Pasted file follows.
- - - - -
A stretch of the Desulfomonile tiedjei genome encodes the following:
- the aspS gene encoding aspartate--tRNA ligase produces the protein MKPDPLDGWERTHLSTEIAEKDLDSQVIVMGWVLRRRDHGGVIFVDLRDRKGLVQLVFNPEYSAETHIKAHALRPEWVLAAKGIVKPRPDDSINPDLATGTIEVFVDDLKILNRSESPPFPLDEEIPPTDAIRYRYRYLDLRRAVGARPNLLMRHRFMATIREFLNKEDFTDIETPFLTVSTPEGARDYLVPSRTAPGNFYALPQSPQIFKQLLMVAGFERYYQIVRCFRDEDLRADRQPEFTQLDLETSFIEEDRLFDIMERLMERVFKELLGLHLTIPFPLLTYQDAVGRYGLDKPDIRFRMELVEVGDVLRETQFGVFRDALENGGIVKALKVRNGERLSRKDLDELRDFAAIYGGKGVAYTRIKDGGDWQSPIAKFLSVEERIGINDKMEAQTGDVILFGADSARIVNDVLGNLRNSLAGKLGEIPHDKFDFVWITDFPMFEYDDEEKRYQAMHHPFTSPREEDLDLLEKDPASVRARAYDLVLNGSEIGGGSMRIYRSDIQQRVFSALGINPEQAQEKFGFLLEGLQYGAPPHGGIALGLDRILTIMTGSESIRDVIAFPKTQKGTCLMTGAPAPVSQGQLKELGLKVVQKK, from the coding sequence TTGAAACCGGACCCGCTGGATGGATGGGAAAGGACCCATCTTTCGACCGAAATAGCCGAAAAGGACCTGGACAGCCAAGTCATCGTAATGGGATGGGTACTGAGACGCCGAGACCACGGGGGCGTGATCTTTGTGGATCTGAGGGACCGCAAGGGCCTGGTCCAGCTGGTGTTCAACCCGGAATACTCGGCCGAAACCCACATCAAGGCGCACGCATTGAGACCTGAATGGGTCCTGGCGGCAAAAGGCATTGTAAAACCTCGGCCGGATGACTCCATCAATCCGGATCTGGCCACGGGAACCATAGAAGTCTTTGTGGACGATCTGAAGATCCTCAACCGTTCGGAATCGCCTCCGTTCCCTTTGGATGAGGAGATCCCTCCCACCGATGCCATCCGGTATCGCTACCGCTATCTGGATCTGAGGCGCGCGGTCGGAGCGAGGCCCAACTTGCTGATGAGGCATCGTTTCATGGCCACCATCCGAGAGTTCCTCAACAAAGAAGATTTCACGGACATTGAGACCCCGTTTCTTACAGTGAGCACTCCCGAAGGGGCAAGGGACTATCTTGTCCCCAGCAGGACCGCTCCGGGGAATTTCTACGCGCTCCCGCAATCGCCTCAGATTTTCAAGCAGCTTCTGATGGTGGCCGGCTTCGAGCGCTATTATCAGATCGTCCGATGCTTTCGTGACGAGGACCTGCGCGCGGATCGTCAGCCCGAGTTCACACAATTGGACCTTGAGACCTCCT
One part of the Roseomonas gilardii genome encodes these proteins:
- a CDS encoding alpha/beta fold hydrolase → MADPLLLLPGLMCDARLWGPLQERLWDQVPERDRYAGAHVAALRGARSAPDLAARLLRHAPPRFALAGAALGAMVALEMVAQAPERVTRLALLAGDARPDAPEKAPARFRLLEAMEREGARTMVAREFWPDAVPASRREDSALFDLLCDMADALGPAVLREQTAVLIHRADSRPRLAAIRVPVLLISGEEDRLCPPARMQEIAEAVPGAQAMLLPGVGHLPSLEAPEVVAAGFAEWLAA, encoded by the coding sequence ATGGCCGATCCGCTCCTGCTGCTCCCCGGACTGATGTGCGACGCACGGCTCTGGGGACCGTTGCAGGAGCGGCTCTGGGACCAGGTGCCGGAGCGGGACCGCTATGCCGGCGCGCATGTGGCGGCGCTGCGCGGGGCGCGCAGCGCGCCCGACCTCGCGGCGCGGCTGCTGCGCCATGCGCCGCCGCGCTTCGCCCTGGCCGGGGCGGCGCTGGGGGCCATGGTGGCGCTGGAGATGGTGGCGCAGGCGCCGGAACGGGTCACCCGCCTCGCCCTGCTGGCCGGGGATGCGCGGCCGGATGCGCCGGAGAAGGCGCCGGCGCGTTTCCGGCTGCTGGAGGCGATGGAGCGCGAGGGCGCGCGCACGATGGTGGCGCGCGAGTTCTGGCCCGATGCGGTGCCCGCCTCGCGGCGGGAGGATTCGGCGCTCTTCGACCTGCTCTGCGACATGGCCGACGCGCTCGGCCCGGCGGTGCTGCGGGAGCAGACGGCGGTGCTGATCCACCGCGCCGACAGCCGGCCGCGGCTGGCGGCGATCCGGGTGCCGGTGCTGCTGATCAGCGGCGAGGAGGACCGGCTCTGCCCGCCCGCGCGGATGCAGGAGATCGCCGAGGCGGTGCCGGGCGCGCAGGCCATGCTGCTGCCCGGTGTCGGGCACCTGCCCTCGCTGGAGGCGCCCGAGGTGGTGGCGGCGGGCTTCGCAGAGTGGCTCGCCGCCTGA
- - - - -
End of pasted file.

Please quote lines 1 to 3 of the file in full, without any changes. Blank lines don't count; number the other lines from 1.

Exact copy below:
A stretch of the Desulfomonile tiedjei genome encodes the following:
- the aspS gene encoding aspartate--tRNA ligase produces the protein MKPDPLDGWERTHLSTEIAEKDLDSQVIVMGWVLRRRDHGGVIFVDLRDRKGLVQLVFNPEYSAETHIKAHALRPEWVLAAKGIVKPRPDDSINPDLATGTIEVFVDDLKILNRSESPPFPLDEEIPPTDAIRYRYRYLDLRRAVGARPNLLMRHRFMATIREFLNKEDFTDIETPFLTVSTPEGARDYLVPSRTAPGNFYALPQSPQIFKQLLMVAGFERYYQIVRCFRDEDLRADRQPEFTQLDLETSFIEEDRLFDIMERLMERVFKELLGLHLTIPFPLLTYQDAVGRYGLDKPDIRFRMELVEVGDVLRETQFGVFRDALENGGIVKALKVRNGERLSRKDLDELRDFAAIYGGKGVAYTRIKDGGDWQSPIAKFLSVEERIGINDKMEAQTGDVILFGADSARIVNDVLGNLRNSLAGKLGEIPHDKFDFVWITDFPMFEYDDEEKRYQAMHHPFTSPREEDLDLLEKDPASVRARAYDLVLNGSEIGGGSMRIYRSDIQQRVFSALGINPEQAQEKFGFLLEGLQYGAPPHGGIALGLDRILTIMTGSESIRDVIAFPKTQKGTCLMTGAPAPVSQGQLKELGLKVVQKK, from the coding sequence TTGAAACCGGACCCGCTGGATGGATGGGAAAGGACCCATCTTTCGACCGAAATAGCCGAAAAGGACCTGGACAGCCAAGTCATCGTAATGGGATGGGTACTGAGACGCCGAGACCACGGGGGCGTGATCTTTGTGGATCTGAGGGACCGCAAGGGCCTGGTCCAGCTGGTGTTCAACCCGGAATACTCGGCCGAAACCCACATCAAGGCGCACGCATTGAGACCTGAATGGGTCCTGGCGGCAAAAGGCATTGTAAAACCTCGGCCGGATGACTCCATCAATCCGGATCTGGCCACGGGAACCATAGAAGTCTTTGTGGACGATCTGAAGATCCTCAACCGTTCGGAATCGCCTCCGTTCCCTTTGGATGAGGAGATCCCTCCCACCGATGCCATCCGGTATCGCTACCGCTATCTGGATCTGAGGCGCGCGGTCGGAGCGAGGCCCAACTTGCTGATGAGGCATCGTTTCATGGCCACCATCCGAGAGTTCCTCAACAAAGAAGATTTCACGGACATTGAGACCCCGTTTCTTACAGTGAGCACTCCCGAAGGGGCAAGGGACTATCTTGTCCCCAGCAGGACCGCTCCGGGGAATTTCTACGCGCTCCCGCAATCGCCTCAGATTTTCAAGCAGCTTCTGATGGTGGCCGGCTTCGAGCGCTATTATCAGATCGTCCGATGCTTTCGTGACGAGGACCTGCGCGCGGATCGTCAGCCCGAGTTCACACAATTGGACCTTGAGACCTCCT
One part of the Roseomonas gilardii genome encodes these proteins: